I was really trying to fight off my tears after the story ended, the "lucky ones" suffered from a tragic death that could clearly be avoided. They had in fact, died for nothing, all because of a twisted belief and human's selfishness. 

The Lottery was full of foreshadows, ironies and symbolism, it might not be clearly depicted at first glance, but it is definitely present. Shirley Jackson conveyed such a strong message that it was hard to ignore. 

For more details on the symbolism in the story, visit Slayerment : The Lottery. He described the symbolism perfectly that had my mind trying to connect the dots. The Lottery is worth a read! 

*The Lottery bears a slight similarity to the beginning of the Hunger Games, which made me even more excited to read it.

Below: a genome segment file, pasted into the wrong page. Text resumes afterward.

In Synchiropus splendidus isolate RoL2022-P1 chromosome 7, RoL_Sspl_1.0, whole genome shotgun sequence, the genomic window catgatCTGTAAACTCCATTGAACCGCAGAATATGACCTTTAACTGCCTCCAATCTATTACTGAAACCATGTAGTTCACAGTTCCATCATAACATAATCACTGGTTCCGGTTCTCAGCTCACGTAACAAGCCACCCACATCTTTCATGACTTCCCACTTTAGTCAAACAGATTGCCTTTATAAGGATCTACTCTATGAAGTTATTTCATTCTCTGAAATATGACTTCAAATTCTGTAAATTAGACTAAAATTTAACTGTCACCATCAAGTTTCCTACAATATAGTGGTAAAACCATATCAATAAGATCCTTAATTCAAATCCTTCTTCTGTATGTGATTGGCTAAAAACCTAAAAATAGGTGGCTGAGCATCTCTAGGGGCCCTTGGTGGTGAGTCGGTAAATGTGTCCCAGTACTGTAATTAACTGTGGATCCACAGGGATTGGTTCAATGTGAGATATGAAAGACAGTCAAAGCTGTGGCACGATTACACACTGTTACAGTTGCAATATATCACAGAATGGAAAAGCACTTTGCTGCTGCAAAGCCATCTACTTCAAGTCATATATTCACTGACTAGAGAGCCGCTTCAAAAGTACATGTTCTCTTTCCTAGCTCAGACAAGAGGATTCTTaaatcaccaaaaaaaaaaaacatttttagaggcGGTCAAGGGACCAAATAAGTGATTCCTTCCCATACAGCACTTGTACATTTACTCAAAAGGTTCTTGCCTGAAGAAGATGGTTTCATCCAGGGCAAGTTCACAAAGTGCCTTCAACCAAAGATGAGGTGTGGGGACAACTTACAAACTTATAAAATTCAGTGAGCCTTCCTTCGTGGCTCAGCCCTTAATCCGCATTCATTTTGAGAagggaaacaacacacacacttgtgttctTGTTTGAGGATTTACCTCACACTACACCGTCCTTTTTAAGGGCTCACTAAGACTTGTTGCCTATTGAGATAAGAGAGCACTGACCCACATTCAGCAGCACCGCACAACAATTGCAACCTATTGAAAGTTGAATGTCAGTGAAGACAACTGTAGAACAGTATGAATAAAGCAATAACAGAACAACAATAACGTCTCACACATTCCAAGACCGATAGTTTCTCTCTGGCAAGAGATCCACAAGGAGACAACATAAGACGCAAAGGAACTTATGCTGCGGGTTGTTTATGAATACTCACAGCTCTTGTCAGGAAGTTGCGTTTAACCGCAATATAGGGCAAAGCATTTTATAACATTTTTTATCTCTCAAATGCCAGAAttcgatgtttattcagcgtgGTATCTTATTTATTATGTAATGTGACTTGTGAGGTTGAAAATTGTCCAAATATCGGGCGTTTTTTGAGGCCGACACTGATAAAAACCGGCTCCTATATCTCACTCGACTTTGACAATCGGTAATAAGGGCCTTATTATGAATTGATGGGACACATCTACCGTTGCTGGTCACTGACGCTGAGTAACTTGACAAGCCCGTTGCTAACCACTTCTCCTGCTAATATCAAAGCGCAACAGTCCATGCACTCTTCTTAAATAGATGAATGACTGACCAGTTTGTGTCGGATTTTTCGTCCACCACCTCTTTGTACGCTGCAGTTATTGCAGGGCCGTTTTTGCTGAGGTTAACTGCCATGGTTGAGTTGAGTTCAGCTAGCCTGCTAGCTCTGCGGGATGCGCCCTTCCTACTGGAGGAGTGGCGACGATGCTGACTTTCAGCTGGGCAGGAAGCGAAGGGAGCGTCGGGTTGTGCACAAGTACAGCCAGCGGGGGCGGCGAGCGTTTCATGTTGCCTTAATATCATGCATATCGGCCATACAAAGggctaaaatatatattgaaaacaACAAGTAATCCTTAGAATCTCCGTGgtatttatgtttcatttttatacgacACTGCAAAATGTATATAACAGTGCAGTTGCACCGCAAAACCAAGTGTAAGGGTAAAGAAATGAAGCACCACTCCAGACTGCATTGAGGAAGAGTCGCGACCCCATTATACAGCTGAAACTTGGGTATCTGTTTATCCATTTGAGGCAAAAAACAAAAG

(This review is completely and solely from my own opinion and dissection of the story, if you are referring this for a literary assignment, I suggest you to look it up on a more reliable website, but thanks for reading!)

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  1. I just saw this on my blogger feed and got VERY excited. I have always remembered this short story since the first time I read it back in middle school and it has always been a favorite of mine!

    1. I'm sad that I didn't discover this earlier! This has definitely been one of my favorite short stories now, and I am definitely looking forward to read more of Shirley Jackson's works!

  2. My favorite story here is "The Daemon Lover." Herein, Jackson offers one of the most poignant, touching looks at loneliness, desperation, and fragility I have ever read. In the story, we spend a day with the protagonist as she prepares for her wedding, having become engaged just the night before to a James Harris. It is a depressing yet beautiful story, and I actually rate it higher than "The Lottery." The character of James Harris actually flitters throughout several of these stories, a phantom of sorts haunting several of Jackson's more memorable female characters.